Home | About | Contact | Our Contributors | Sidebar Table of Contents

Fútbol. Futebol. Calcio. Fußball. Soccer. ποδόσφαιρο. Kopaná. Fotbal. Futball. Voetbal. Fotboll. Fotball. Fudbal. футбол. oкер. Jalkapallo. Futbola. Fótbóltur. Association Football. Nogomet. Piłka Nożna. Fótbolti. Fodbold. Futboll. Il-Loghba tal-ballun. Futbol. Futbolo. Sepak Bola. Kandanda. Balompie. Kinipōpō peku. Cumann Peile. Isikkamik. arsaanneq. כדורגל. đá banh. ball-pwe. ฟุตบอลفٹ بال फुटबाल 蹴球 足球 フットボールلعبة كرة القدم بازى فوتبال

"In any language, the whole world is united by a ball." --- Steve Amoia, Publisher, November 2006.

Translate Articles at World Football Commentaries

Sunday, September 27, 2009

My Chance Meeting with Juventus FC


I took this picture at RFK Stadium just
before the game began. In the center were
Stefano Tacconi, Gaetano Scirea and
Antonio Cabrini
. Walking on the left were
Sergio Brio, Michel Platini and Paolo Rossi.


In August 1983, Juventus was playing a friendly against Team America, who were the US National Team based in Washington, D.C. Various Italian-American organizations were holding receptions for Juventus. I didn’t feel too comfortable to attend those. But one caught my attention. Vice President George H.W. Bush, a fan of football, and friend of Giovanni Agnelli, the patron of Juventus, invited the team to meet him at his office. Back then, the VP’s office was in the Old Executive Office Building directly next to the White House. So, being young and curious, and a life-long supporter of Juventus, I showed up there one late afternoon. Not really anticipating much, or expecting to be whisked away by security.

No Security Or Media


But there was no security to be seen. Nor any media. An African chauffeur for one of the Italian diplomats was killing some time, and approached me. We spoke in Italian. He thought I was media covering the event, which made me laugh. He wanted to know why Juventus was such a big deal to meet Vice President Bush? Since he spoke Italian, and worked for a diplomat, I was surprised that he didn’t know who they were. So I gave him some of the history, and told him this was one of the best club teams in the world. A few minutes later, a bus arrived and parked at the corner of 17th Street. Giovanni Trapattoni, who was the coach, yelled out from the door, “Goordoon. Goordoon…” To Gordon Bradley, the former coach of the New York Cosmos, who was coordinating their stay in DC. Mr. Bradley appeared, looked me over, and smiled.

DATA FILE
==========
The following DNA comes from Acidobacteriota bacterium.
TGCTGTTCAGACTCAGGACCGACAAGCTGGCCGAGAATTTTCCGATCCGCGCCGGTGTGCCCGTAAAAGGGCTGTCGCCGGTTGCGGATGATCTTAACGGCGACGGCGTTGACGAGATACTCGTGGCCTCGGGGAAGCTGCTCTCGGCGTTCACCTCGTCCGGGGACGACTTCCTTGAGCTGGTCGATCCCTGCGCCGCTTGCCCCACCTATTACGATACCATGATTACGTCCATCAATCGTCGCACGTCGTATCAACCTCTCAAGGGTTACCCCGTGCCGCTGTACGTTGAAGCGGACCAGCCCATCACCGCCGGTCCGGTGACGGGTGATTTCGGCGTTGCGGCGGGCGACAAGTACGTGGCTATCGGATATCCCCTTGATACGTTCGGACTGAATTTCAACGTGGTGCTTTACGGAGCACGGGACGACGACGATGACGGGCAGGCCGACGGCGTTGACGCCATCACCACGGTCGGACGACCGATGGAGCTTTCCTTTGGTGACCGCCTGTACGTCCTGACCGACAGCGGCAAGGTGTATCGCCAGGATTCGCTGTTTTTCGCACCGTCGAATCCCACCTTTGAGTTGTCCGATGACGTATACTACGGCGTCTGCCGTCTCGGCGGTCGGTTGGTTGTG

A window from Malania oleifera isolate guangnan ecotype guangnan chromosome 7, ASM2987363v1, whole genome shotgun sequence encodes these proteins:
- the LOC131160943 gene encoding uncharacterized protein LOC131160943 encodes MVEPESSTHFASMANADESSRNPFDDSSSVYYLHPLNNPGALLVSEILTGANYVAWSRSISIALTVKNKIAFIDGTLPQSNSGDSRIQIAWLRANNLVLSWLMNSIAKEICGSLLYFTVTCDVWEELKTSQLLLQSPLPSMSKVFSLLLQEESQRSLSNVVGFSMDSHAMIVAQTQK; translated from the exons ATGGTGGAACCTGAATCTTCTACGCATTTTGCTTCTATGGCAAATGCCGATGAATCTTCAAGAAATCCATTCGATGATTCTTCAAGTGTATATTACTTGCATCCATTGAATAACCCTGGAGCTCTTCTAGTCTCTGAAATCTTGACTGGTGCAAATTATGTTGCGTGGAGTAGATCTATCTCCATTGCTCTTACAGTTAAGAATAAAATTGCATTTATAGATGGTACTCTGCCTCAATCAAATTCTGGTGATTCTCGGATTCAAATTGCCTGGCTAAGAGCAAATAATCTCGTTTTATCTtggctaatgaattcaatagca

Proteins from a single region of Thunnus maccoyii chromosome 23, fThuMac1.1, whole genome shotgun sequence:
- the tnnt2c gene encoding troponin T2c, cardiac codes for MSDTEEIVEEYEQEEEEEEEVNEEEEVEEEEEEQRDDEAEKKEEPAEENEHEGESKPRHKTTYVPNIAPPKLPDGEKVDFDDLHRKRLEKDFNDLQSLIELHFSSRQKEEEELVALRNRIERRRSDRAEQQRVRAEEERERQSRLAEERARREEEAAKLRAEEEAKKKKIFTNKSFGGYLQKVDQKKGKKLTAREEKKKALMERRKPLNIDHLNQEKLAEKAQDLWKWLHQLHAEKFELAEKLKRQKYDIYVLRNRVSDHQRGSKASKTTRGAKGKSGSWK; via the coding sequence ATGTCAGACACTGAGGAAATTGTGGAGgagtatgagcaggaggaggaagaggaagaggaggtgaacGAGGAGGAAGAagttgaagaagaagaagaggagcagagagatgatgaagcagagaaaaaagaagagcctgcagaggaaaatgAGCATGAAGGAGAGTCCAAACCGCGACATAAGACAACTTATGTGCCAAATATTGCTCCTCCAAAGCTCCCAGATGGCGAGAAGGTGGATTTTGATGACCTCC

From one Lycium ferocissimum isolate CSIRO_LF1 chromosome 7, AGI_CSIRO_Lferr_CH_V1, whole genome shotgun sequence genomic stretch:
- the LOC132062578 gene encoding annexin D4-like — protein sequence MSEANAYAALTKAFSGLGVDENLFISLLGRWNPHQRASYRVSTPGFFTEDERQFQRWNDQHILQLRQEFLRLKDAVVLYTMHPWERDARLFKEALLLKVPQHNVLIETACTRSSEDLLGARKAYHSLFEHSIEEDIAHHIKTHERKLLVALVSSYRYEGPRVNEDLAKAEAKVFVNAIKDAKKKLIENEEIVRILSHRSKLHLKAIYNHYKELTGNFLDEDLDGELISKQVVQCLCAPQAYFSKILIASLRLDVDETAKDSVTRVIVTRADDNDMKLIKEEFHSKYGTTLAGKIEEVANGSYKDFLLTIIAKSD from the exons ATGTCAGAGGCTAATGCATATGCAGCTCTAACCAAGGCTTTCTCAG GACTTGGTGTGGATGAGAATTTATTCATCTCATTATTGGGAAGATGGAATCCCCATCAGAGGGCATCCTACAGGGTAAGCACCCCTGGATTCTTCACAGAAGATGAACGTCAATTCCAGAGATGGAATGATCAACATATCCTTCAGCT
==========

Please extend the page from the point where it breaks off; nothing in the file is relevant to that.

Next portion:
Descending the Bus: Several 1982 World Cup Heroes


The bus pulled up in front of the building. One by one they descended. Mister Trapattoni, Zibi Boniek, Michel Platini, Paolo Rossi, Gaetano Scirea (who later died tragically on a scouting trip to Poland), Marco Tardelli, Antonio Cabrini, Claudio Gentile, Sergio Brio, Domenico Penzo, and Stefano Tacconi, the heir to legendary keeper, Dino Zoff. They were all wearing Juventus blazers, except for Michel Platini. He was dressed in an elegant green chartreuse suit.

Sergio Brio, a big tall defender, walked by me, and I said, “Forza Juve.” He laughed, smiled, and gave me a wink and a thumb’s up. They brought a signed ball to give to Mr. Bush. If I wanted, I could have walked in right behind them. The chauffeur kept encouraging me with, “Dai Dai which meant “Go for it.” But I had no credentials, was young, and felt that I had seen enough already by luck or happenstance.

Mistaken for a Juventus Representative

A few minutes later, I was walking down Pennsylvania Avenue, and a big husky American guy came running towards me. I recognized him. It was Jeff Durgan, a former Cosmos defender and the captain of Team America. He seemed lost and frantic. So I asked him if he was there to meet Mr. Bush and Juventus?

“Are you with Juventus? I don’t know where to go, and I have to be there.”

I said no, but showed him the entrance. As we walked, he told me how excited he was to play against this team. I told him that I attended most of his games, and that the Italians would like his defensive style. He laughed. A few days later, they tied, 1 to 1. Mister Trapattoni played his starters for the first half (when Rossi was replaced the crowd whistled but Platini played the entire game), but Team America rose to the occasion and played one of their better games. Chico Borja scored for Team America and Domenico Penzo equalized for Juve. But the real star was Platini. He dazzled the crowd with several slalom-like runs.

Highlights of Juventus in that Era



Contact Us | About World Football Commentaries | Follow on Twitter | Home


Bookmark and Share

No comments:

World Football Commentaries by Steve Amoia. Copyright © 2006-2017. All rights reserved.
The football highlights widget is provided by Football Highlights 247.com.
The European Leagues and Champions League widgets are provided by El País.